Scottish residential market and LBTT

We read with interest the main story in yesterday’s Herald newspaper which appears to suggest Land and Buildings Transaction Tax (LBTT) is the main driving force in creating the current stagnant property market in Scotland.

While RICS is correct in outlining this as a current issue, the LBTT cost increases are only one factor for part of the property market, particularly properties over £325,000. The average house price in Scotland remains well below £200,000 meaning there is much more at play here than simply LBTT. Transactional numbers skew any attempt to consider “revenue raising” comparisons and to suggest that LBTT is the only reason for market performance is too simplistic.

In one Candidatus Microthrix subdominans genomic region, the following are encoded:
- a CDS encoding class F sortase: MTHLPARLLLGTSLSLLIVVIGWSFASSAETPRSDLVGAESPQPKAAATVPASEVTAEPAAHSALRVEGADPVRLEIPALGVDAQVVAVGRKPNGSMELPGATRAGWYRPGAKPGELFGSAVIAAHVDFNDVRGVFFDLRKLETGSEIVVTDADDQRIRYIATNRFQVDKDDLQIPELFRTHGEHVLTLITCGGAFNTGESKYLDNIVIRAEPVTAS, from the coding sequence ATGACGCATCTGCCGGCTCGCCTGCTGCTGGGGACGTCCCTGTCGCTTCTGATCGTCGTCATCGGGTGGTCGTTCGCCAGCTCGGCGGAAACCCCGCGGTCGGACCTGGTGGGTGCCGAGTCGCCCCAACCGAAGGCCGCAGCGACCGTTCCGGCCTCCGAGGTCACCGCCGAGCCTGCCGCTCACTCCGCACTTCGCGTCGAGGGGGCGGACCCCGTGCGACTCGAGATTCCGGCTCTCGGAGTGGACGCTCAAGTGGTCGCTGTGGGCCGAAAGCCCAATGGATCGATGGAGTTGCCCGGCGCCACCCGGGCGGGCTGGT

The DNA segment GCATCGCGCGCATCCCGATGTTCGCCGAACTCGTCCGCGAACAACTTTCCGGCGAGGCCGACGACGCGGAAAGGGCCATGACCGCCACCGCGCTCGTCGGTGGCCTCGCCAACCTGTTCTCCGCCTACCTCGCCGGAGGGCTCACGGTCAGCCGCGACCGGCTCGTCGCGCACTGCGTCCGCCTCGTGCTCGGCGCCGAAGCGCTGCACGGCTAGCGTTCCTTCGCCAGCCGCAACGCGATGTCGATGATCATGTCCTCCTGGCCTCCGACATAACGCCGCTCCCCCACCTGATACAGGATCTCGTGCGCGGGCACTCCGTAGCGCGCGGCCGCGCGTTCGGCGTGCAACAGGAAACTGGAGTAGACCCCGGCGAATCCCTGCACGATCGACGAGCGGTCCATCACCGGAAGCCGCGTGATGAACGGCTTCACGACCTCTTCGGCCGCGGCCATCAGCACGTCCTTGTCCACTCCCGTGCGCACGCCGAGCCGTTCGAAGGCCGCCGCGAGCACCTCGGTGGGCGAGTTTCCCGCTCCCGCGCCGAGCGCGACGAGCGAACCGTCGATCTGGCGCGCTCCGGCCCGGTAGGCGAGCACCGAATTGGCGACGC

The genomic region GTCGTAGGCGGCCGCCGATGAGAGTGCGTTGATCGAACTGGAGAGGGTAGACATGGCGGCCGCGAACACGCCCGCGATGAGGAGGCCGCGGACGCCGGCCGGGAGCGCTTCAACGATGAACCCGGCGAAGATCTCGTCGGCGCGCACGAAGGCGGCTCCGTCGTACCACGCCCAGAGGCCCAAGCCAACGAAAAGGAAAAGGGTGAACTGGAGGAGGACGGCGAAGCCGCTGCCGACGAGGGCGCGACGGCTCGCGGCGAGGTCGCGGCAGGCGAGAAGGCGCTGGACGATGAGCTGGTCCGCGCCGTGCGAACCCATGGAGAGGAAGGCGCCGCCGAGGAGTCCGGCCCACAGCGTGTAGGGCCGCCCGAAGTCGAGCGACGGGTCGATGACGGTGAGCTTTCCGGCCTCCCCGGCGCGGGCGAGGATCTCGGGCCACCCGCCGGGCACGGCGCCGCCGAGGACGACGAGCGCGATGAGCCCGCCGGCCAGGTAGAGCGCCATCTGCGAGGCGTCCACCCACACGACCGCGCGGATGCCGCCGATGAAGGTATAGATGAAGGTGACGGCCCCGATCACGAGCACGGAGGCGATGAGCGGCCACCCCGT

Additional factors include:
1. Market confidence restricting supply and aspirational moves
2. Supply restrictions are a consequence of confidence and lack of choice if an individual’s property sells
3. Overheating of certain property types and locations is restricting the decision to enter the property market
4. Affordability to move up the property ladder due to a fall in real income

Since its introduction, LBTT has certainly had a detrimental effect on the higher price properties and subsequently the revenues generated by the Scottish Government. It will be interesting to see what the next move is in addressing this. However, as noted above, there are many factors at work currently in the Scottish residential market that need to be considered before the market returns to equilibrium.

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